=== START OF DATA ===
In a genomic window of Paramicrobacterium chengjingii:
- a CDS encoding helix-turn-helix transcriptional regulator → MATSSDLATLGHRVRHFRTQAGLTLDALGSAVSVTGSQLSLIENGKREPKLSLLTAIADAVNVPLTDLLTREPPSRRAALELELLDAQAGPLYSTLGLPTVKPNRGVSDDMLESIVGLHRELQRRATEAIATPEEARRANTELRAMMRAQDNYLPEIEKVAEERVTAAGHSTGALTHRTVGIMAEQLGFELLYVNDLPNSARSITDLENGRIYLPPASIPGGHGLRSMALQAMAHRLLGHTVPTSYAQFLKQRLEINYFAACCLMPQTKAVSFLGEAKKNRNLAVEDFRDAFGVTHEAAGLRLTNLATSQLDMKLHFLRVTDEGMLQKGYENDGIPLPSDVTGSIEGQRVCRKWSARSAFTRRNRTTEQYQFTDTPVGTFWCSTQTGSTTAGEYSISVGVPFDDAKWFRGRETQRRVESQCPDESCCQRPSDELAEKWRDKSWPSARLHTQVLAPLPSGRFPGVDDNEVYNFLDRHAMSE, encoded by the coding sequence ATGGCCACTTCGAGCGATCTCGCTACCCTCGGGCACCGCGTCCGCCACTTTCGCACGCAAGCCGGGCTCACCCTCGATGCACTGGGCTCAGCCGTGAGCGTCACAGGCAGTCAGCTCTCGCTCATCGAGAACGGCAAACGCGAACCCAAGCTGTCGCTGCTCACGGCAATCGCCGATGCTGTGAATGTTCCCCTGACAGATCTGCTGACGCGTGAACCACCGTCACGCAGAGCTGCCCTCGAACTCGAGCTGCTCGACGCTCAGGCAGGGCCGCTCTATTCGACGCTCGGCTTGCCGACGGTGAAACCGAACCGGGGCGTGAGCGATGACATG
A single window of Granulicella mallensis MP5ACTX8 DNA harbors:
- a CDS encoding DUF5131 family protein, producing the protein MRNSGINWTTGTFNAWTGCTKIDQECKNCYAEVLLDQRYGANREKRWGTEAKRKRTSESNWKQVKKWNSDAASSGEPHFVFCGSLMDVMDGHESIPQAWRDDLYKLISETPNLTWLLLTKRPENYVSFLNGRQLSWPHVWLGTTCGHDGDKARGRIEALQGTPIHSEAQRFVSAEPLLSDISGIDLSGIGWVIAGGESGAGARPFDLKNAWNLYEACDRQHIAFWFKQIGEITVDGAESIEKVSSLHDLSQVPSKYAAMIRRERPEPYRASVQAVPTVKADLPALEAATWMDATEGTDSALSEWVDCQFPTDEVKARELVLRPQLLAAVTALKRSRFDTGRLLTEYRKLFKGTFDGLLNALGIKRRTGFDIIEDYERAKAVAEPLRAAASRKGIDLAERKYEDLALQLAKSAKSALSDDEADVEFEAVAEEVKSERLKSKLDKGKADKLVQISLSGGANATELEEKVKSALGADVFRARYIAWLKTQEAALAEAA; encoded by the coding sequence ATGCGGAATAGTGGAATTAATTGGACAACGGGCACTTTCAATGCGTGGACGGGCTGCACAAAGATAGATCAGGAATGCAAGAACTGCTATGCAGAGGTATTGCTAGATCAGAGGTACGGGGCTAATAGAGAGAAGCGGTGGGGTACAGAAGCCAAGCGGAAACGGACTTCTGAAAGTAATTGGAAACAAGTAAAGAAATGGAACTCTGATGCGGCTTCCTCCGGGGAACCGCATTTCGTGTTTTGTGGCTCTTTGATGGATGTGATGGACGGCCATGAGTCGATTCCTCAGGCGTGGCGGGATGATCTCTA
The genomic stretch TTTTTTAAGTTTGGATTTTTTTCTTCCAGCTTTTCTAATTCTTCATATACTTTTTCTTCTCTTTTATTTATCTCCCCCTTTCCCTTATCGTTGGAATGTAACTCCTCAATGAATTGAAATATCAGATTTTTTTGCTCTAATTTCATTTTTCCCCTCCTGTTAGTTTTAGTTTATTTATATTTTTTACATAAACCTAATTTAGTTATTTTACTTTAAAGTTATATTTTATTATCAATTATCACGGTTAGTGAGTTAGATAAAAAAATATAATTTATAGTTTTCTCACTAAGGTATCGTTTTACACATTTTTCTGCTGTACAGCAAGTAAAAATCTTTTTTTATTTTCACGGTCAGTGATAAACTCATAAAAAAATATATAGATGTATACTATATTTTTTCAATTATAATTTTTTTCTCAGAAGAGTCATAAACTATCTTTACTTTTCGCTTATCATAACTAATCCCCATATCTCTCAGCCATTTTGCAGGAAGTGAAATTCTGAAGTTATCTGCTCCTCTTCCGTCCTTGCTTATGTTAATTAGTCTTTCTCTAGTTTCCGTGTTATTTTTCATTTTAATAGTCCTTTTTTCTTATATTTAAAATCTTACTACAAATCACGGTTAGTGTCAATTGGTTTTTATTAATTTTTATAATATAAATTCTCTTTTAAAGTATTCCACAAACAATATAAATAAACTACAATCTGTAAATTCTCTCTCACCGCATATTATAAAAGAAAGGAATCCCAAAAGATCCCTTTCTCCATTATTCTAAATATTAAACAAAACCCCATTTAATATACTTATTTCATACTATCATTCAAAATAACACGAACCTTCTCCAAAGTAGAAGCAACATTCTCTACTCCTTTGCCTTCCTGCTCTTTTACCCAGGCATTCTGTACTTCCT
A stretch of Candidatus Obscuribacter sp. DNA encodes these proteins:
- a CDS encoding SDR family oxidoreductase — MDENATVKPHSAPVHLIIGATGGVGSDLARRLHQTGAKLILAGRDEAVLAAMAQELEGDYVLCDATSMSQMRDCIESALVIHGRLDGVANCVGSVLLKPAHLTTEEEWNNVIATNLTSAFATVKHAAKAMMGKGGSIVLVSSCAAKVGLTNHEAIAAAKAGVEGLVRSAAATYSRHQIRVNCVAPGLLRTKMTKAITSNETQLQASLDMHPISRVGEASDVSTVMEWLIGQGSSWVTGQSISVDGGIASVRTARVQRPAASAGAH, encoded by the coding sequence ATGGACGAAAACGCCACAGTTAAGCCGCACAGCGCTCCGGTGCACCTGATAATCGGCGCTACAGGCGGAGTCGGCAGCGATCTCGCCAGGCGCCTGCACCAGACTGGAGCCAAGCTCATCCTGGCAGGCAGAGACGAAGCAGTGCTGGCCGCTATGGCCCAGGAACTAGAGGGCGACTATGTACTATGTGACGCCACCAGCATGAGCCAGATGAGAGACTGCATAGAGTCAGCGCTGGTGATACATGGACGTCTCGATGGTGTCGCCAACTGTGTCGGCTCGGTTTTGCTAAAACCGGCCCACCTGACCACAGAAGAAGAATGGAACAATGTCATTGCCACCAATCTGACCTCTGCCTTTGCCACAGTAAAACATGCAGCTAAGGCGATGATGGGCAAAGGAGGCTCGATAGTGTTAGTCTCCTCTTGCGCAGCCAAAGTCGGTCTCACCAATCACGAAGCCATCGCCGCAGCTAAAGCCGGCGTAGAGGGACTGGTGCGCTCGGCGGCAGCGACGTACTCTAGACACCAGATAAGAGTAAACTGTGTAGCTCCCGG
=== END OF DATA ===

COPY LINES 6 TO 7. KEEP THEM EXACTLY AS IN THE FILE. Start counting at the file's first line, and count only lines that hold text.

A stretch of Candidatus Obscuribacter sp. DNA encodes these proteins:
- a CDS encoding SDR family oxidoreductase — MDENATVKPHSAPVHLIIGATGGVGSDLARRLHQTGAKLILAGRDEAVLAAMAQELEGDYVLCDATSMSQMRDCIESALVIHGRLDGVANCVGSVLLKPAHLTTEEEWNNVIATNLTSAFATVKHAAKAMMGKGGSIVLVSSCAAKVGLTNHEAIAAAKAGVEGLVRSAAATYSRHQIRVNCVAPGLLRTKMTKAITSNETQLQASLDMHPISRVGEASDVSTVMEWLIGQGSSWVTGQSISVDGGIASVRTARVQRPAASAGAH, encoded by the coding sequence ATGGACGAAAACGCCACAGTTAAGCCGCACAGCGCTCCGGTGCACCTGATAATCGGCGCTACAGGCGGAGTCGGCAGCGATCTCGCCAGGCGCCTGCACCAGACTGGAGCCAAGCTCATCCTGGCAGGCAGAGACGAAGCAGTGCTGGCCGCTATGGCCCAGGAACTAGAGGGCGACTATGTACTATGTGACGCCACCAGCATGAGCCAGATGAGAGACTGCATAGAGTCAGCGCTGGTGATACATGGACGTCTCGATGGTGTCGCCAACTGTGTCGGCTCGGTTTTGCTAAAACCGGCCCACCTGACCACAGAAGAAGAATGGAACAATGTCATTGCCACCAATCTGACCTCTGCCTTTGCCACAGTAAAACATGCAGCTAAGGCGATGATGGGCAAAGGAGGCTCGATAGTGTTAGTCTCCTCTTGCGCAGCCAAAGTCGGTCTCACCAATCACGAAGCCATCGCCGCAGCTAAAGCCGGCGTAGAGGGACTGGTGCGCTCGGCGGCAGCGACGTACTCTAGACACCAGATAAGAGTAAACTGTGTAGCTCCCGG